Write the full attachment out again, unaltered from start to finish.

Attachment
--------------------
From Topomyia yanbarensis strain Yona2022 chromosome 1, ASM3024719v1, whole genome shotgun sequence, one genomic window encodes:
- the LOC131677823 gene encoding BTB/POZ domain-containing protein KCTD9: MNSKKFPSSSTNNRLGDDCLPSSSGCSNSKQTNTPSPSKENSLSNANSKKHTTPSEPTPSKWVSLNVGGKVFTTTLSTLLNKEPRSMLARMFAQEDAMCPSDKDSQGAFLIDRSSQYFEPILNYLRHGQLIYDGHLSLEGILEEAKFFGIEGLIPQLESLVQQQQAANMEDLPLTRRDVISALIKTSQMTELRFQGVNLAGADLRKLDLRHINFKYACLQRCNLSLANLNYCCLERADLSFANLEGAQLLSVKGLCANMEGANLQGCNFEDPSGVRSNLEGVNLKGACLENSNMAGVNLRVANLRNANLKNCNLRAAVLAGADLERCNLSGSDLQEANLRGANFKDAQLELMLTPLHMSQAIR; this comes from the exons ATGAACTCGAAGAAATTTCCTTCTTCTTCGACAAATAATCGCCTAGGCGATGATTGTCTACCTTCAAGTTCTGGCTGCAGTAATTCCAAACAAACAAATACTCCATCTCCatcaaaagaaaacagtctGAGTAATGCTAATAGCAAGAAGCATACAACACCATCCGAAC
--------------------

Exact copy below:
From Topomyia yanbarensis strain Yona2022 chromosome 1, ASM3024719v1, whole genome shotgun sequence, one genomic window encodes:
- the LOC131677823 gene encoding BTB/POZ domain-containing protein KCTD9: MNSKKFPSSSTNNRLGDDCLPSSSGCSNSKQTNTPSPSKENSLSNANSKKHTTPSEPTPSKWVSLNVGGKVFTTTLSTLLNKEPRSMLARMFAQEDAMCPSDKDSQGAFLIDRSSQYFEPILNYLRHGQLIYDGHLSLEGILEEAKFFGIEGLIPQLESLVQQQQAANMEDLPLTRRDVISALIKTSQMTELRFQGVNLAGADLRKLDLRHINFKYACLQRCNLSLANLNYCCLERADLSFANLEGAQLLSVKGLCANMEGANLQGCNFEDPSGVRSNLEGVNLKGACLENSNMAGVNLRVANLRNANLKNCNLRAAVLAGADLERCNLSGSDLQEANLRGANFKDAQLELMLTPLHMSQAIR; this comes from the exons ATGAACTCGAAGAAATTTCCTTCTTCTTCGACAAATAATCGCCTAGGCGATGATTGTCTACCTTCAAGTTCTGGCTGCAGTAATTCCAAACAAACAAATACTCCATCTCCatcaaaagaaaacagtctGAGTAATGCTAATAGCAAGAAGCATACAACACCATCCGAAC